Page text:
Are you interested in learning about the basics of full penetration first-level weld seam welding? If so, you’ve come to the right place.
In this article, we’ll delve into the general requirements for welding joints, including butt joints, corner joints, and T-joints.
We’ll explore the importance of groove shape and welding crown, and discuss the use of run-on plates to prevent defects in effective welding.
So, whether you’re a beginner or an experienced welder, read on to discover everything you need to know about full penetration first-level weld seam welding.
1. General requirements
- Figure 1 illustrates that joints welded with full penetration first-class welds can be classified into butt joints, corner joints, and T-joints based on the component shape.
The stress transfer welding encompasses full penetration first-level welds that can handle all types of stress similarly to the base metal, fillet welds that primarily resist shear forces, and partial penetration second-level welds.
When fully managed, full penetration first-level welds, excluding low stress and high cycle fatigue such as crown block beams, are considered to exhibit the same performance as the base metal under all loads, including earthquakes and other repeated loads in commonly used building steel.
- The full penetration first-level weld must be fully welded on the entire section, and the strength of the welding position must be equal to or greater than that of the base metal.
- The throat thickness of the full penetration first-level weld must not be less than the thickness of the base metal (the thickness of the thinner base metal should be used if the base metal thicknesses are different, and the thickness of the base metal to be butt welded should be used if corner joints and T-joints are utilized).
If the throat thickness is smaller than the base metal thickness, it will not only fail to meet the design tolerance but also become a source of stress concentration.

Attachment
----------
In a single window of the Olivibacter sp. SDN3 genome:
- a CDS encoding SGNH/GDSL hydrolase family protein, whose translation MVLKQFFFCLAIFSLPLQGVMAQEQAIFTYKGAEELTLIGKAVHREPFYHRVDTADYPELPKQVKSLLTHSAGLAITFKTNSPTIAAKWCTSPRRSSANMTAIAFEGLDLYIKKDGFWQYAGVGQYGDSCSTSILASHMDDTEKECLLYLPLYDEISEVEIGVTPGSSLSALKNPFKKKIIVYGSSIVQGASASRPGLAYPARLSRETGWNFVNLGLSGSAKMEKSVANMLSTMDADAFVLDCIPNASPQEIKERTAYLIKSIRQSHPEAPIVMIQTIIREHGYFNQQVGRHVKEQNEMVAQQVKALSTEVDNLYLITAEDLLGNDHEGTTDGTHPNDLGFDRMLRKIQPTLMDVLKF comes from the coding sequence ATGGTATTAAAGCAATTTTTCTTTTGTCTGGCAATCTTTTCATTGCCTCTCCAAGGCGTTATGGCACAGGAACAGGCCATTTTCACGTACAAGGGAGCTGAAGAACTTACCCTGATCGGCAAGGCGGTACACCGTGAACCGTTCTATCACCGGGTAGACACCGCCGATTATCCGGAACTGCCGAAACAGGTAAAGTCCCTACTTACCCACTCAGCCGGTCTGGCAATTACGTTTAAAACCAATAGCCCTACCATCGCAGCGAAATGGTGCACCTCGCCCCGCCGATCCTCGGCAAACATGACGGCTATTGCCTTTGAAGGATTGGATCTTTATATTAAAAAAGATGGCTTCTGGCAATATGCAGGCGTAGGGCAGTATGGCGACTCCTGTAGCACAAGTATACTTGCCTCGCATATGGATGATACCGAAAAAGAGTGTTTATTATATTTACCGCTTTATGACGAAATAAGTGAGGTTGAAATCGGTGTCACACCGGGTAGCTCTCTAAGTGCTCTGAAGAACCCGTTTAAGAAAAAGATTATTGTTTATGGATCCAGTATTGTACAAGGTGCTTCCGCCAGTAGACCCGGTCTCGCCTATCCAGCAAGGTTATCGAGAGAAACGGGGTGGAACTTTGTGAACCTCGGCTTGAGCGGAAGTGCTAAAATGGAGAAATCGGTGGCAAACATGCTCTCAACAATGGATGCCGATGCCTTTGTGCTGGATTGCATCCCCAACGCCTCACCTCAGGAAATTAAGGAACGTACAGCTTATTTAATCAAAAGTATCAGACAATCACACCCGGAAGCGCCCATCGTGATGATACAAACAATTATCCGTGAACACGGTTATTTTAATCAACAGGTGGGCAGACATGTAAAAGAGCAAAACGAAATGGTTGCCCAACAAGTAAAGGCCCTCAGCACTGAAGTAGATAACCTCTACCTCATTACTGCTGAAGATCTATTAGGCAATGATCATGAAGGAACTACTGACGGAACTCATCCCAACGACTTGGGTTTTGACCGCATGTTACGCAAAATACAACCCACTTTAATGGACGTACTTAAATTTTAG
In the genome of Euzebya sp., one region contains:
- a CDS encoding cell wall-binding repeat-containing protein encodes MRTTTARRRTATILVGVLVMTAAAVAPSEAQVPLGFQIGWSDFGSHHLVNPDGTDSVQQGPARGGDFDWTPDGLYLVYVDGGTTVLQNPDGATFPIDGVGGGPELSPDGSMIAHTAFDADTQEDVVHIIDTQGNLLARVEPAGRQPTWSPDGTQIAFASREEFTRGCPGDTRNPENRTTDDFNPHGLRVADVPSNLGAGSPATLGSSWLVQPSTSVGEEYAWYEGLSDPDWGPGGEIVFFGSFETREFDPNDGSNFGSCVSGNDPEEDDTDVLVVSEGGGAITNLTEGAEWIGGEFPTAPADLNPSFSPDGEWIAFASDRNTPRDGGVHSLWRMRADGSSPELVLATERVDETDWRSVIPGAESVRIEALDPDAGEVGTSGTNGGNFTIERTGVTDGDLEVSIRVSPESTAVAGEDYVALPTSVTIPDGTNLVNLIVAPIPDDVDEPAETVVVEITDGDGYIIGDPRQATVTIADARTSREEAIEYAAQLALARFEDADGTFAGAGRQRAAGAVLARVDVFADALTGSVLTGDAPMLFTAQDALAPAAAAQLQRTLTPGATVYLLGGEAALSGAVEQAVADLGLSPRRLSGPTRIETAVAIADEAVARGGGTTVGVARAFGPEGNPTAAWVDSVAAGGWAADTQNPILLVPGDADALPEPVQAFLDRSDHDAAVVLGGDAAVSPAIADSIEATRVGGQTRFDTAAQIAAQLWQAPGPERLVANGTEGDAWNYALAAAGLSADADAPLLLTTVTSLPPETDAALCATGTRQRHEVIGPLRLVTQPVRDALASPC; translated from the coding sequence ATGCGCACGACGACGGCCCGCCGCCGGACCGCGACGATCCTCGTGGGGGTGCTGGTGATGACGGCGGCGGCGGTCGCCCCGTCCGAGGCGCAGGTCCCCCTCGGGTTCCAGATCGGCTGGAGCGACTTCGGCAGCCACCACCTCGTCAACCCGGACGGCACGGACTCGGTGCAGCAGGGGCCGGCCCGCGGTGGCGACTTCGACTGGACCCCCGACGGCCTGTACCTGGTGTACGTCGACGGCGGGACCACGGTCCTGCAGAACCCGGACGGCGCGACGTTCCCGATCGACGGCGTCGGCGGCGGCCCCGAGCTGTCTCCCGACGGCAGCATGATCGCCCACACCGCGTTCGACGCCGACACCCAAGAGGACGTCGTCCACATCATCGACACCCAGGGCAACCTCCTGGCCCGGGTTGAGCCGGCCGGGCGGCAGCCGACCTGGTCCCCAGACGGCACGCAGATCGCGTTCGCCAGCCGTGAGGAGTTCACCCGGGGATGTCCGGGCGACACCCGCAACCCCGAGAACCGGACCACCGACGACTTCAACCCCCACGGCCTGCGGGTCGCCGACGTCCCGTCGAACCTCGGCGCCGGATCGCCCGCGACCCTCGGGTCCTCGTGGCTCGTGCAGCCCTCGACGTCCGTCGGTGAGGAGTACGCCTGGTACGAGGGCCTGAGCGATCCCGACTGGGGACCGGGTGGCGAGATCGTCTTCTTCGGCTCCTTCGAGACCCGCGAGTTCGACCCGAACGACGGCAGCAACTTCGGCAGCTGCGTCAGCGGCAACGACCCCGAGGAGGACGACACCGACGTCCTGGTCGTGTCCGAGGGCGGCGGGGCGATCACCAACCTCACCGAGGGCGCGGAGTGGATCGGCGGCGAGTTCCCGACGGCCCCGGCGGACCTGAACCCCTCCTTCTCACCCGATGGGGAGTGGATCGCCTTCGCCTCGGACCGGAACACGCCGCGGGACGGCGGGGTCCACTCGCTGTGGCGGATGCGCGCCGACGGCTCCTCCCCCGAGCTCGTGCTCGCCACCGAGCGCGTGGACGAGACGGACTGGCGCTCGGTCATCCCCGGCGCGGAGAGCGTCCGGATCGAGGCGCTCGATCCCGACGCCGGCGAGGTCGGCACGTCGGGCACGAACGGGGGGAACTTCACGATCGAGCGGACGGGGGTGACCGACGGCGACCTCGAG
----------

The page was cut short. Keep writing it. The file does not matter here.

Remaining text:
Similarly, if the welding crown is too high, it will also cause stress concentration, and it is necessary to keep the welding crown to a reasonable size.
- For instance, when T-joints and corner joints are subjected to forces that pull the steel plates in the direction of the plate thickness, it’s important to note that although there may be no welding defects, the steel plates can still crack due to low strength.
It’s widely known that the ratio of strength or elongation in the thickness direction to the rolling direction of rolled steel plates is generally reduced.
In particular, when non-metallic inclusions (such as MnS) are deflected during the rolling of steel, they can crack or peel under very low stress.
As a result, steel plates used for parts subjected to tensile forces in the direction of plate thickness, such as the top column flange in the case of column penetration or the beam flange of outer columns and corner columns in the case of beam penetration, should be carefully reviewed and considered.
In continuous casting, differences in solidification temperature or reductions in surface temperature can lead to a deflection of MnS components in the center of the plate thickness and a tendency for Al2O3 segregation on the surface layer. However, these issues have improved in recent years.
Recently, with the increasing scale of construction, there have been several reports of lamellar weld cracking due to multi-layer welding of thick steel plates.
T-type full penetration first-class weld joints are typically used in the column beam joints of steel structures that experience maximum stress and repeated plastic strain. This part is the most susceptible to layer welding cracking.
Therefore, it is necessary to select a high-quality steel plate, review the welding design and construction methods, and pay close attention to preheating management to prevent low-temperature cracking of other heat-affected parts.
2. Groove shape
The shape of the groove in the welded joint is a crucial factor for the stability of both sides of the joint.
Incorrect root gap or groove angle can negatively impact the quality of the welded joint.
It is therefore important to determine the appropriate groove shape based on the type of welding method and joint being used.